Although two requests have been made to show videos on the Lawrence school district's Sunflower Cablevision channel, the Lawrence school board Monday decided it first should develop a policy on the channel's use before expanding its access.
It was in September that Sunflower Cablevision first established Channel 47 for use by Unified School District 497. Since then, the bi-monthly Lawrence school board meetings have been televised live on the channel.
Mike Eltschinger, India School principal and chairman of the district's Technology Committee, has asked to air a video about the use of technology in schools. Another video in which New York School students tell what they are getting from their education also is ready to be aired.
BUT FIRST, said board member Alice Fowler, "We need to have the wheels in motion for a policy that governs this whole thing. We want to be able to control what goes on it (the channel)."
Lawrence School Supt. Dan Neuenswander agreed, saying, "It seems to me that maybe it's time the board discuss to what extent it wants to use that channel."
Board members cited one case in which members of the Ku Klux Klan requested air time on a Kansas City public access channel and the controversial issues that surrounded the case. Board member Tom Murray also wanted to know if board members could be sued if something libelous is aired on the channel.
BOARD MEMBER Harriet Shaffer said this morning that given a proposed bond issue to expand school facilities, another issue might be whether to give opponents equal time on the channel.
"We obviously need to have a policy indicating what our position would be," Shaffer said.
Neuenswander said district administrators could look at other school districts that have access to television channels to discuss what policies they have developed.
"There are several models we could use," he said.
Neuenswander said district administrators also would look into the costs involved in expanding use of Channel 47 beyond school board meetings.
ALSO ON Monday, the board voted 6-1 to give conditional board endorsement to Future Astronaut Training Program scholarships, which the American Association of University Women (AAUW) would like to offer to three female junior high students.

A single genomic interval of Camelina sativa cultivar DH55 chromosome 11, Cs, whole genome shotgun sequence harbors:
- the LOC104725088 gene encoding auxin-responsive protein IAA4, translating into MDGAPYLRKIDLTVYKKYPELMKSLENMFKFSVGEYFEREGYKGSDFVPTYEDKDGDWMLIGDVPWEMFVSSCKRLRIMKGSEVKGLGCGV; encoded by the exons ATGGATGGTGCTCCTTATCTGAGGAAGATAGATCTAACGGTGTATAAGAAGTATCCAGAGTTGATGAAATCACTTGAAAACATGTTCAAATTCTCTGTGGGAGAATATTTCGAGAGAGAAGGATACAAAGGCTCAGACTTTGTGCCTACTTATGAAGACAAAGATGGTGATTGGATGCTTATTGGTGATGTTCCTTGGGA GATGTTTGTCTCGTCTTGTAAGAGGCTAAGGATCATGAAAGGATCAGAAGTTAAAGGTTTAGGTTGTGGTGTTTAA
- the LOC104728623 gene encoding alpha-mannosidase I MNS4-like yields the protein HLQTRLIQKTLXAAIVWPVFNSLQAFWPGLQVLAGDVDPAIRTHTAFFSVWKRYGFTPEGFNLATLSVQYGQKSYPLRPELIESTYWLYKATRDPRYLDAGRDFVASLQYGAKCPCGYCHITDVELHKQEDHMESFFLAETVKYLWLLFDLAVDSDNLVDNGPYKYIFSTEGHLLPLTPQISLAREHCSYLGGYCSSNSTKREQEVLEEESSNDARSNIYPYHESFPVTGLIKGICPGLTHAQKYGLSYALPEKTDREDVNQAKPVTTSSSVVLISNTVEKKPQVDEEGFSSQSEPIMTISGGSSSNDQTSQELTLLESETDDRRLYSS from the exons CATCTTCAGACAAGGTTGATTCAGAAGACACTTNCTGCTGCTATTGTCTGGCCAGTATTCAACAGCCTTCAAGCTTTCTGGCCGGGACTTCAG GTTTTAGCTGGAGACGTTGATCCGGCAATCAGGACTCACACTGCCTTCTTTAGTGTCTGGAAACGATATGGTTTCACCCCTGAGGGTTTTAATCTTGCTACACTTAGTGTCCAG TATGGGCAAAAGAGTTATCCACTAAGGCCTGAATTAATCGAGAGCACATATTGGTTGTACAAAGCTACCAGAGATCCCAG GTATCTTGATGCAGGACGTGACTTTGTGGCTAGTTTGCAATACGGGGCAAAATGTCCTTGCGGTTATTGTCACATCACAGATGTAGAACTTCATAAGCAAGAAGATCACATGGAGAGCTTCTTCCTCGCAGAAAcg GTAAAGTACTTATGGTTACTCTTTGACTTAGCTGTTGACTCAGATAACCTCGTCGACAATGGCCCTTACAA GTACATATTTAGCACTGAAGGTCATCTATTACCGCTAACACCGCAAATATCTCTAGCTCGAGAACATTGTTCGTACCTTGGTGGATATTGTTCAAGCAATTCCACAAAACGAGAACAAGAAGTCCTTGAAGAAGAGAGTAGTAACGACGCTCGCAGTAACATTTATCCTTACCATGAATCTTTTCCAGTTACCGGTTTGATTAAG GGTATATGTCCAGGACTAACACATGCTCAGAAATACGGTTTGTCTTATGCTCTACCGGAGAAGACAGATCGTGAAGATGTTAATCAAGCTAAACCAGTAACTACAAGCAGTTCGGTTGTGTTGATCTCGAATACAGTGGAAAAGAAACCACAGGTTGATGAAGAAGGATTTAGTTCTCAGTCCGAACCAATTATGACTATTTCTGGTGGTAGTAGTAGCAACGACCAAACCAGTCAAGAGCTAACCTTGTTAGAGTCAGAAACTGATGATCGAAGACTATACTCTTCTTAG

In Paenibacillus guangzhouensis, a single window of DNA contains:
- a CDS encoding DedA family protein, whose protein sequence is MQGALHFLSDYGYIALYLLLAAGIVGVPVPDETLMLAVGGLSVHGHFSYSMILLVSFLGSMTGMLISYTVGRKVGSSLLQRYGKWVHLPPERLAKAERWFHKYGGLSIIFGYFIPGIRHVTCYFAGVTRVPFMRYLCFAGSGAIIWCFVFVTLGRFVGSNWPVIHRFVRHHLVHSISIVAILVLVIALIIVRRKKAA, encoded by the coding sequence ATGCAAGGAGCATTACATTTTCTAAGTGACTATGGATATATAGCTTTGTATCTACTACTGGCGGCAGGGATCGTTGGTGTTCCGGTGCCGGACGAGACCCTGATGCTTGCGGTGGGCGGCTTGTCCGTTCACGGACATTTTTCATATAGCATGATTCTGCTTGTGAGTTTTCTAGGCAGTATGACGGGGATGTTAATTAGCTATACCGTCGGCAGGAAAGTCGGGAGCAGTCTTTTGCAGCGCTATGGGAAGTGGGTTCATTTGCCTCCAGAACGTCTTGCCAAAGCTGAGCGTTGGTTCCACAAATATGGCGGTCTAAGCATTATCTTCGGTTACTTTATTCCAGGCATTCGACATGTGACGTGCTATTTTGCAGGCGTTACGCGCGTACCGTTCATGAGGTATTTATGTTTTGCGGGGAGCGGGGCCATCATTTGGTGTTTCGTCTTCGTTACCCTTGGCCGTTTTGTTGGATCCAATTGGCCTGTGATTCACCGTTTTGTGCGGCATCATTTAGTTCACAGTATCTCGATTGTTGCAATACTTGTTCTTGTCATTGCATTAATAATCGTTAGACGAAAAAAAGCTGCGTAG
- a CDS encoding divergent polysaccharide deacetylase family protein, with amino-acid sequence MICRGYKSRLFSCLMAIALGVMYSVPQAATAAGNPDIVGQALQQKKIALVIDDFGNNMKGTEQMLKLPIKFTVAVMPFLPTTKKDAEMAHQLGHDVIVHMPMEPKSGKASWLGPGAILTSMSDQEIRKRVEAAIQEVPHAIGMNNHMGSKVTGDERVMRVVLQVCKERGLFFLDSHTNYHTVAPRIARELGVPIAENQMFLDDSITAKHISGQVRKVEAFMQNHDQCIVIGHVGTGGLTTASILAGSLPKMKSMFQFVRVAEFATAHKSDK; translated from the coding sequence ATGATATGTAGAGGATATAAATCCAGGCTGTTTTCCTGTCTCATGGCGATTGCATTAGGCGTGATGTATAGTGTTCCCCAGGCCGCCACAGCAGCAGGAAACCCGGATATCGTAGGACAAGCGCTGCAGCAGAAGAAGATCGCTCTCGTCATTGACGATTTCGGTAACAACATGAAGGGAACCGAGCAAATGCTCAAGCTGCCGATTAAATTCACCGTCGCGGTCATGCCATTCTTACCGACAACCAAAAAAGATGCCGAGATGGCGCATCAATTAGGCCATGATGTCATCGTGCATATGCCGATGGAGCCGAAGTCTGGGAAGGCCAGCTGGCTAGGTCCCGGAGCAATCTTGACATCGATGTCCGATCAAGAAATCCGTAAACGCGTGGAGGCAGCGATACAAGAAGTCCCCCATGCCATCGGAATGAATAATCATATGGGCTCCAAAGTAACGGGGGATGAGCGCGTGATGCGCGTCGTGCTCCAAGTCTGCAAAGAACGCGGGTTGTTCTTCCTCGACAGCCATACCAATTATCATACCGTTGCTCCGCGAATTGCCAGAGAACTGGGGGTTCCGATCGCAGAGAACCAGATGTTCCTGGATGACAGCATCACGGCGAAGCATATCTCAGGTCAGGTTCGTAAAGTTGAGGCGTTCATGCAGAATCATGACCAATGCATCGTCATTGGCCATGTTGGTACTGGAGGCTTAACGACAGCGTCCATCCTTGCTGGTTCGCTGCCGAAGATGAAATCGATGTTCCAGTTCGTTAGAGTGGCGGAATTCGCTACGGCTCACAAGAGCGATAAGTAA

Organizations need not obtain board endorsement of scholarships, but the Kansas University chapter of the AAUW requested the board's support. Fowler voted against the endorsement, saying she didn't understand "why we would endorse this particular one (scholarship) when we don't normally do that."
Murray said he wanted to make sure the board wasn't doing something legally discriminatory by endorsing scholarships to be offered only to women.
Board President Mary Loveland said AAUW representatives hope to encourage more young women to enter fields of science. In that context, said Board Vice President Barbara Ballard, offering the scholarships only to women "is affirmative action in that it is a minority group that has been discriminated against."
Still, board members agreed that the endorsement would be made official pending approval from school district attorneys.
IN OTHER business Monday, the board:
Voted 7-0 to maintain Mayflower Contract Services as the district's school transportation provider for the 1992-93 school year. The board in December had considered opening the district's transportation contract to bids from other companies.
When the board accepted the low bid from Mayflower for the 1990-91 school year, the district retained the option to extend the contract for two more years.
Received public comment from Michael Brown, a nurse at Haskell Indian Junior College, on the issues of school bus safety and teen pregnancy.
Brown, who has actively supported efforts to reduce the number of teen pregnancies, said he was pleased with a new youth pregnancy prevention program established by the 1991 Kansas Legislature. The program received $100,000 in first-year funding to establish local projects in Shawnee and Cowley counties, he said.
Brown also discussed a bill to be considered by the 1992 Legislature that would require safety belts for children ages 4 to 13 riding school buses that weigh 10,000 pounds or less. Brown cited statistics compiled by the National Research Council Transportation Research Board showing that 9,500 school bus passengers are injured annually in the United States. From 1977-89, 120 U.S. children ages 14 or younger were killed in accidents involving school buses, Brown said.
The board took no action following its discussion with Brown.
SCHEDULED study sessions for Jan. 30 and Feb. 4 to examine the district's curriculum. The meetings will be at 7:30 p.m. at the district's Service Center, 3705 Clinton Pkwy.
Held an executive session on personnel, professional negotiations and site acquisition and sale.
Heard concerns from Salvation Army officials that the district's decision to raise school building rental fees this year was costing the organization more to run its Biddy basketball program. Board members said they would look into the situation.
Held an hourlong study session before the regular board meeting as part of an ongoing study of the district's budget. The board on Monday looked at the costs involved when teachers are paid to work extra days.